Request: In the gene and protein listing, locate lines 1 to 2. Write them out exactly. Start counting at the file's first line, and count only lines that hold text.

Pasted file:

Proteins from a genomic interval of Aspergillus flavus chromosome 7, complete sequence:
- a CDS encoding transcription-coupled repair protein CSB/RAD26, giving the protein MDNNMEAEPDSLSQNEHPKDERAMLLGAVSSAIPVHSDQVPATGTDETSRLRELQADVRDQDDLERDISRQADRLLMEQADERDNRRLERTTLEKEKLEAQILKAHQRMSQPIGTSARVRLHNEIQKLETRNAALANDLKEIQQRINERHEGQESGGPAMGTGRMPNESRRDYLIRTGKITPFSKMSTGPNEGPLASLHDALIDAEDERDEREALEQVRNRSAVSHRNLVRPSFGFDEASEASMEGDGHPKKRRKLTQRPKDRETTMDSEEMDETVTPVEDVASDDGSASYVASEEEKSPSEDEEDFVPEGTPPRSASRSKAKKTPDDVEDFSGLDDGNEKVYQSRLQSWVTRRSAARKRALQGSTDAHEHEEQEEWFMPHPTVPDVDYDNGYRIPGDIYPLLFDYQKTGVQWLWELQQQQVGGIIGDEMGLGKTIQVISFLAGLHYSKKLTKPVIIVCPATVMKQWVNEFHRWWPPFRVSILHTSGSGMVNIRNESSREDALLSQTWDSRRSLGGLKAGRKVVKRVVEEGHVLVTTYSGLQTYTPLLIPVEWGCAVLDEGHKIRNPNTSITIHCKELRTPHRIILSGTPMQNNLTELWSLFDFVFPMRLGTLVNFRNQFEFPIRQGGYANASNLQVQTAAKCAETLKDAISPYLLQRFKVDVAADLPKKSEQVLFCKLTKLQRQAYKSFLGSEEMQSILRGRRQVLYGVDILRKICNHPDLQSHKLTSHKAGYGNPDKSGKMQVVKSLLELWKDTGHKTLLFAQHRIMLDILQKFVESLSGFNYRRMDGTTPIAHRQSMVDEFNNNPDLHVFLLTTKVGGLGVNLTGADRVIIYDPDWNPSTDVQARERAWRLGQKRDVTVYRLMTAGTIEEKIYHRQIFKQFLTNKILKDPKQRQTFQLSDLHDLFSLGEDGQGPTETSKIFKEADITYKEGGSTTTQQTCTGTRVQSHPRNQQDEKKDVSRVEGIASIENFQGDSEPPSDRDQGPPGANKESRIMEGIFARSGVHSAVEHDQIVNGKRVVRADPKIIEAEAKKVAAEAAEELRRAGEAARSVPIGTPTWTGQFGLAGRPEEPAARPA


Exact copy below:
Proteins from a genomic interval of Aspergillus flavus chromosome 7, complete sequence:
- a CDS encoding transcription-coupled repair protein CSB/RAD26, giving the protein MDNNMEAEPDSLSQNEHPKDERAMLLGAVSSAIPVHSDQVPATGTDETSRLRELQADVRDQDDLERDISRQADRLLMEQADERDNRRLERTTLEKEKLEAQILKAHQRMSQPIGTSARVRLHNEIQKLETRNAALANDLKEIQQRINERHEGQESGGPAMGTGRMPNESRRDYLIRTGKITPFSKMSTGPNEGPLASLHDALIDAEDERDEREALEQVRNRSAVSHRNLVRPSFGFDEASEASMEGDGHPKKRRKLTQRPKDRETTMDSEEMDETVTPVEDVASDDGSASYVASEEEKSPSEDEEDFVPEGTPPRSASRSKAKKTPDDVEDFSGLDDGNEKVYQSRLQSWVTRRSAARKRALQGSTDAHEHEEQEEWFMPHPTVPDVDYDNGYRIPGDIYPLLFDYQKTGVQWLWELQQQQVGGIIGDEMGLGKTIQVISFLAGLHYSKKLTKPVIIVCPATVMKQWVNEFHRWWPPFRVSILHTSGSGMVNIRNESSREDALLSQTWDSRRSLGGLKAGRKVVKRVVEEGHVLVTTYSGLQTYTPLLIPVEWGCAVLDEGHKIRNPNTSITIHCKELRTPHRIILSGTPMQNNLTELWSLFDFVFPMRLGTLVNFRNQFEFPIRQGGYANASNLQVQTAAKCAETLKDAISPYLLQRFKVDVAADLPKKSEQVLFCKLTKLQRQAYKSFLGSEEMQSILRGRRQVLYGVDILRKICNHPDLQSHKLTSHKAGYGNPDKSGKMQVVKSLLELWKDTGHKTLLFAQHRIMLDILQKFVESLSGFNYRRMDGTTPIAHRQSMVDEFNNNPDLHVFLLTTKVGGLGVNLTGADRVIIYDPDWNPSTDVQARERAWRLGQKRDVTVYRLMTAGTIEEKIYHRQIFKQFLTNKILKDPKQRQTFQLSDLHDLFSLGEDGQGPTETSKIFKEADITYKEGGSTTTQQTCTGTRVQSHPRNQQDEKKDVSRVEGIASIENFQGDSEPPSDRDQGPPGANKESRIMEGIFARSGVHSAVEHDQIVNGKRVVRADPKIIEAEAKKVAAEAAEELRRAGEAARSVPIGTPTWTGQFGLAGRPEEPAARPA